My wife and I are planning a driving trip between Lyon and Bordeaux in late April. We will have about 9 days, and would like to see various sights, especially the "les plus beaux villages" along the way. We prefer to avoid the freeways, and to take the smaller roads. We are getting up in age, so we do not want to travel too many miles in one day. If you have a suggestion for an itinerary, we would welcome it. Also, any suggestions on where to eat (not too expensive) and stay along the way (we prefer gites to hotels). Thanks in advance.
Adodd, you should post your question under the Destination Q&A section, France. You would most likely get a better response to your question. This area is for folks to post their Trip Reports on traveling they already accomplished.
You'll most likely end up on an autoroute (similar to a U.S. interstate highway) for at least part of your trip. Smaller highways are Nxx (national highways) and Dxxx (departmental highways).
A good start to your trip, if you like to see Roman ruins, would be head a little south of Lyon to the town of Vienne along the Rhône River. It has a pretty large set of ruins of the Roman commercial and residential area of Vienne (the town's name refers to the wine produced in the area), along with a good museum next door that explains the setting and has some remarkable mosaics and floors uncovered in the archaeological excavations. You could spend half a day there, grab some lunch, and head west. To save time, you could pick up a sandwich and a bottle of water at a boulangerie in town before hitting the ruins and nibble while you walk among the ruins.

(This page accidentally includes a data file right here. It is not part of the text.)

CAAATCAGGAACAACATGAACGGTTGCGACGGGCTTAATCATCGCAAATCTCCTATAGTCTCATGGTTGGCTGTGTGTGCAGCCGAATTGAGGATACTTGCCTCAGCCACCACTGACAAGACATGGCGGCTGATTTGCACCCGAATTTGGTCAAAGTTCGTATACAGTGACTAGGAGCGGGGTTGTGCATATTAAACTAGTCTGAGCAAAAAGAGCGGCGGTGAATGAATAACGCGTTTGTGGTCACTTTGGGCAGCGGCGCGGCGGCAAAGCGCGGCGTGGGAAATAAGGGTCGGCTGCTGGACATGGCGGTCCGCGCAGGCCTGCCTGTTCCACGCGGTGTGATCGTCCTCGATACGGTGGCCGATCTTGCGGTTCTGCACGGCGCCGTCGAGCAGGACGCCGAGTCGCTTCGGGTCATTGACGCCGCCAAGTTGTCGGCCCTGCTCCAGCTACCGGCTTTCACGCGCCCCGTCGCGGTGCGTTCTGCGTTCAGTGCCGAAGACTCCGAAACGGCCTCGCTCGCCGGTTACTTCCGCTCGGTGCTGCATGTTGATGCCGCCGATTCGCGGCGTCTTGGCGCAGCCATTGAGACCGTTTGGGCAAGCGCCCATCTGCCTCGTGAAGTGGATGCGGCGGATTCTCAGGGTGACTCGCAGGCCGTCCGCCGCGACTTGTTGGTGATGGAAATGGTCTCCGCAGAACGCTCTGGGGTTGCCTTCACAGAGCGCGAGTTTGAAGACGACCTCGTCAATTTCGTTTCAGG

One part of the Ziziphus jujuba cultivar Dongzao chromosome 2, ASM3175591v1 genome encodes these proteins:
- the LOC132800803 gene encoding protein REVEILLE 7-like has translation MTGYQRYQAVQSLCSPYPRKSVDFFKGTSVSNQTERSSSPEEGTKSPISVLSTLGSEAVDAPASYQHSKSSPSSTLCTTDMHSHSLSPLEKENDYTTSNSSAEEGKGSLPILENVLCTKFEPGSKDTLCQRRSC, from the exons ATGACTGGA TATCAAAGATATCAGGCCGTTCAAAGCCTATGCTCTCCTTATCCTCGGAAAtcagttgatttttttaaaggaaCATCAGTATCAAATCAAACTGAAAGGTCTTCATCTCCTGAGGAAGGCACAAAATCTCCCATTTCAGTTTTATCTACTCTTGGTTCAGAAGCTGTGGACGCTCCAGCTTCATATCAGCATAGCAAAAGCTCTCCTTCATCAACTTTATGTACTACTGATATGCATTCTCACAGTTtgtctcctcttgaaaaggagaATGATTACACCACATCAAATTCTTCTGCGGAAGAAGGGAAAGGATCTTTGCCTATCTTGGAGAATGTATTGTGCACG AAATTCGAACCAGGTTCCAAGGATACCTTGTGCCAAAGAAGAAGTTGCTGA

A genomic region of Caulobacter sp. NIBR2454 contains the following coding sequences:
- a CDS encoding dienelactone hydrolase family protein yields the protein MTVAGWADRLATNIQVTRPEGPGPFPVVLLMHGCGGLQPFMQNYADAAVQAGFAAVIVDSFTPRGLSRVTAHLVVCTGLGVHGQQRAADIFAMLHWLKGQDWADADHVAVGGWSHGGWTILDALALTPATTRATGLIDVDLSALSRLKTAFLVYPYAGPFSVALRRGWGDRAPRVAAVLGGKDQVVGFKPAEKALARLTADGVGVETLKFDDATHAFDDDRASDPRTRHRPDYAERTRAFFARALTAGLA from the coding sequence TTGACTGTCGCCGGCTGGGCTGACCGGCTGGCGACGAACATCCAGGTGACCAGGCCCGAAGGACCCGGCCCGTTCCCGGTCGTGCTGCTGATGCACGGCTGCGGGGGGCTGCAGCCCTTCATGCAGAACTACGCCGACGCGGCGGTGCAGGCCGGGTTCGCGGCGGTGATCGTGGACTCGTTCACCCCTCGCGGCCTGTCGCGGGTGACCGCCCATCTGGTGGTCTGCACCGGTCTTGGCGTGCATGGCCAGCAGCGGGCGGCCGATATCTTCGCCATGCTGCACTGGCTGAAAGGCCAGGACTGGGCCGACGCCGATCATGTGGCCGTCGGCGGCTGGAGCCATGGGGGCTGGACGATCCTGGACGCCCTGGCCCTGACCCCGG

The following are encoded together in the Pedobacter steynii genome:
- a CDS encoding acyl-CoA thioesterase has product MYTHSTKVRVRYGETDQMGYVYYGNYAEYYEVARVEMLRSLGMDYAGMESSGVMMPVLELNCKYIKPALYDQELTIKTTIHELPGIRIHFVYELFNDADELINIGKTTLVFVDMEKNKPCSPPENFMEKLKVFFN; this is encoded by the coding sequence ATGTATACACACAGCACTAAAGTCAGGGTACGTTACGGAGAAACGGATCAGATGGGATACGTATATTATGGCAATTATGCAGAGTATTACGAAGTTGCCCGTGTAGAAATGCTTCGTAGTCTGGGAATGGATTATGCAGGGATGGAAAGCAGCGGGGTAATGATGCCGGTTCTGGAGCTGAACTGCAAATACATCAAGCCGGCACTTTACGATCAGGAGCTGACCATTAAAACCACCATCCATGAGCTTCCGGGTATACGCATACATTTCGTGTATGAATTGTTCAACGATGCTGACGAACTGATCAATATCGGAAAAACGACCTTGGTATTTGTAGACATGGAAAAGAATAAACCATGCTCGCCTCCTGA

One stop you may want to consider is Le Puy-en-Velay. My wife and I spent a couple of days there a few years ago. It's in a volcanic terrane and there are steep hills capped with a chapel and another with a large statue of Mary holding the baby Jesus (it's called Notre-Dame de France and is made of metal from Russian cannons captured during the Crimean War). Le Puy has a very nice cathedral in town (at the top of a long series of steps). The town is on a pilgrimage route to Spain, so you'll likely run into some pilgrims if you visit.
Be prepared: lots of steps are involved if you want to see the views from these features. It's a good workout.
There's a regional park dedicated to the volcanic terrane as well, west of Le Puy: Parc Naturel Régional de Volcans d'Auvergne. There are volcanic peaks and hot springs scattered around the park.
Lots of fans of the Dordogne on this board (west of the area I'm addressing), so if you post your question in a better location as suggested by brushtim, you'll likely get plenty of suggestions for that area.